The 2009 finances of the American Medical Association were quite literally a tale of two reports.
Spending cuts offset revenue loss at the AMA
The AMA's recently released Internal Revenue Service Form 990, which details the AMA's not-for-profit activities, shows a $13.7 million loss for 2009, which looks somewhat better in comparison to 2008, when $21.3 million was lost. The AMA annual report, however, released in May covered all of the 163-year-old organization's operations and listed a profit of $16.5 million for 2009, which was up 560% from the $2.5 million it netted in 2008.
Just like the annual report, which is released a few weeks prior to the annual House of Delegates June meeting in Chicago, the 2009 Form 990 reflects lower revenue offset by even lower spending. According to the 990, AMA not-for-profit operations took in almost $207.9 million and spent $221.6 million in 2009. Figures that are about 8.7% and 11% lower respectively than the $227.6 million received and $248.9 million spent in 2008.
The AMA is still the nation's largest physician organization. The AMA's Form 990 doesn't list a member count, but it shows membership dues were down 4.7% to almost $42.4 million from almost $44.5 million. A slightly higher figure is listed under “dues, assessments and similar amounts from members.” For 2009, this figure was almost $43.2 million, or 4% less than 2008's $45 million total.
In April 2009, the AMA announced that it was eliminating 100 open and existing positions. The 2009 Form 990, however, indicates salaries, benefits and other employee compensation rose almost 4.4% to about $120.4 million from about $115.3 million. According to the tax forms, the AMA had 1,106 employees in 2009, compared to 1,156 in 2008.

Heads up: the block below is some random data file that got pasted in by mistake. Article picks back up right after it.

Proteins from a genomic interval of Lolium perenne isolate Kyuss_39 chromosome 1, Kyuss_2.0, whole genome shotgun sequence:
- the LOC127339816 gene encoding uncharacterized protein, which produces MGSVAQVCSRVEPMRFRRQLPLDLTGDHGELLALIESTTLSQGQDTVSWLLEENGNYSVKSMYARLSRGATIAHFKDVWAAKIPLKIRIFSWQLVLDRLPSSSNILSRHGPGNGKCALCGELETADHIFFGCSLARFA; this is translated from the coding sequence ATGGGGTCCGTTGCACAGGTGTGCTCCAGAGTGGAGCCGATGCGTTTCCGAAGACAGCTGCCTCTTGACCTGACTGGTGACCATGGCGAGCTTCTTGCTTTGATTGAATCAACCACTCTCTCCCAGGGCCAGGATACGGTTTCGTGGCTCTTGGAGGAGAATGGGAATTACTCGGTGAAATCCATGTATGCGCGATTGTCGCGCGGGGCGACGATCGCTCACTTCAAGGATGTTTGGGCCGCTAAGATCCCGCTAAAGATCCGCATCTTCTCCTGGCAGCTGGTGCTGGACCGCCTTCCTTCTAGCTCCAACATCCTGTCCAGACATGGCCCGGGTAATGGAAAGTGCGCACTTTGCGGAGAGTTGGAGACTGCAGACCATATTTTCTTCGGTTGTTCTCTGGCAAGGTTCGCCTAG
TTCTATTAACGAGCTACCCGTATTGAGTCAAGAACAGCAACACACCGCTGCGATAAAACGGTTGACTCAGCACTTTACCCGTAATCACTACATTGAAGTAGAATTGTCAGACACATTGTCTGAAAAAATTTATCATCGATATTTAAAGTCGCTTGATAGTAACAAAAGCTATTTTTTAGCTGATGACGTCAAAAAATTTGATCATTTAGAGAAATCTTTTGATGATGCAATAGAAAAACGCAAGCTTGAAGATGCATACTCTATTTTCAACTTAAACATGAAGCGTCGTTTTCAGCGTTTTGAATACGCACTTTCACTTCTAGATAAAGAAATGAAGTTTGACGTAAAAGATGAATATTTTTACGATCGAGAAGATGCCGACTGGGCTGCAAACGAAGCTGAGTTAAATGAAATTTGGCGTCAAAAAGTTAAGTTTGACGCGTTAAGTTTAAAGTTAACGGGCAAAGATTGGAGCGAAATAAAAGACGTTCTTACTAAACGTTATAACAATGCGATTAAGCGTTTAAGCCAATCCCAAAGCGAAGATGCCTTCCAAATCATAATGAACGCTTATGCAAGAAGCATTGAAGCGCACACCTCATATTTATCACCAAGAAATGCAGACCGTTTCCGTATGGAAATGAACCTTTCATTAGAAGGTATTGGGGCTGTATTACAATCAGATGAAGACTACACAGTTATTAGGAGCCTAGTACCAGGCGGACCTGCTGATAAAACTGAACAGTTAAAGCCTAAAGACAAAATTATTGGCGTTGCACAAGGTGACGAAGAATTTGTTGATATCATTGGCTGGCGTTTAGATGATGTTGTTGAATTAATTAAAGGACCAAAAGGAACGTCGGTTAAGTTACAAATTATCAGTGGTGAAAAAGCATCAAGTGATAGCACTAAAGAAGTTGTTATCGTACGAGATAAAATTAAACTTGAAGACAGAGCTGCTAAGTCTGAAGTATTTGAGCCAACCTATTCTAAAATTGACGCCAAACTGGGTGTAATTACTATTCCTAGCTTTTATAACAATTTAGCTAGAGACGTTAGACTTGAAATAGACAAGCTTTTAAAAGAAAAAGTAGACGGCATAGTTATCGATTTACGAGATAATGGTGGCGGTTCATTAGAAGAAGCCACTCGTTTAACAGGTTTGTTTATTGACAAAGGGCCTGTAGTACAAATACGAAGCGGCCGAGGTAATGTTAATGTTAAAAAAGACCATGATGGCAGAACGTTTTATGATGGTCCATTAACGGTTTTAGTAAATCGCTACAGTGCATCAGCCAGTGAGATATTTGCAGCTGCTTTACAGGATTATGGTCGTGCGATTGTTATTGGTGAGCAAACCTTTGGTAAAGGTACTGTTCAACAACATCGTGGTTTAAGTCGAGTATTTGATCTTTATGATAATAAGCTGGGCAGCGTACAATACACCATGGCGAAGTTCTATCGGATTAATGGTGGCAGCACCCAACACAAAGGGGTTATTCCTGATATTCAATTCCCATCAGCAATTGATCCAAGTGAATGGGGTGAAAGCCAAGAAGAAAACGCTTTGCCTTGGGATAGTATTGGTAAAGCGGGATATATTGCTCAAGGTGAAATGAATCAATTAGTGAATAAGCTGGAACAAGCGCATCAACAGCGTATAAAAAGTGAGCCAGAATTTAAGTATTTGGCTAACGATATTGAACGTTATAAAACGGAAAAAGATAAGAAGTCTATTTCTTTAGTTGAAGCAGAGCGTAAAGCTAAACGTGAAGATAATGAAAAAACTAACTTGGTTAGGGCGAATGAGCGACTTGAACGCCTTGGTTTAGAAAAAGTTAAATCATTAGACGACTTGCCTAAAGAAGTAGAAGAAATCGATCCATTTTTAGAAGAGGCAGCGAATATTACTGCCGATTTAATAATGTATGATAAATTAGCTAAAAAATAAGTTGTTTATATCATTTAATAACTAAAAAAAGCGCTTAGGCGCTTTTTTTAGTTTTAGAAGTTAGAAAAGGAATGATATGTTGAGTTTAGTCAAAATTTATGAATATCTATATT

Michael Maves, the AMA executive vice president and CEO who announced he will step down when his contract expires June 30, was the highest-paid employee. He received a base salary of about $626,000, along with bonuses and incentives of about $230,000 plus other compensation for a total of more than $997,000 in 2009. For 2008, Maves' compensation totaled about $957,000.
Other top compensation packages included Bernard Hengesbaugh, chief operating officer, $830,000; Catherine DeAngelis, editor in chief of the Journal of the American Medical Association, $651,000; and Robert Musacchio, senior vice president of publishing and business services, $528,000.
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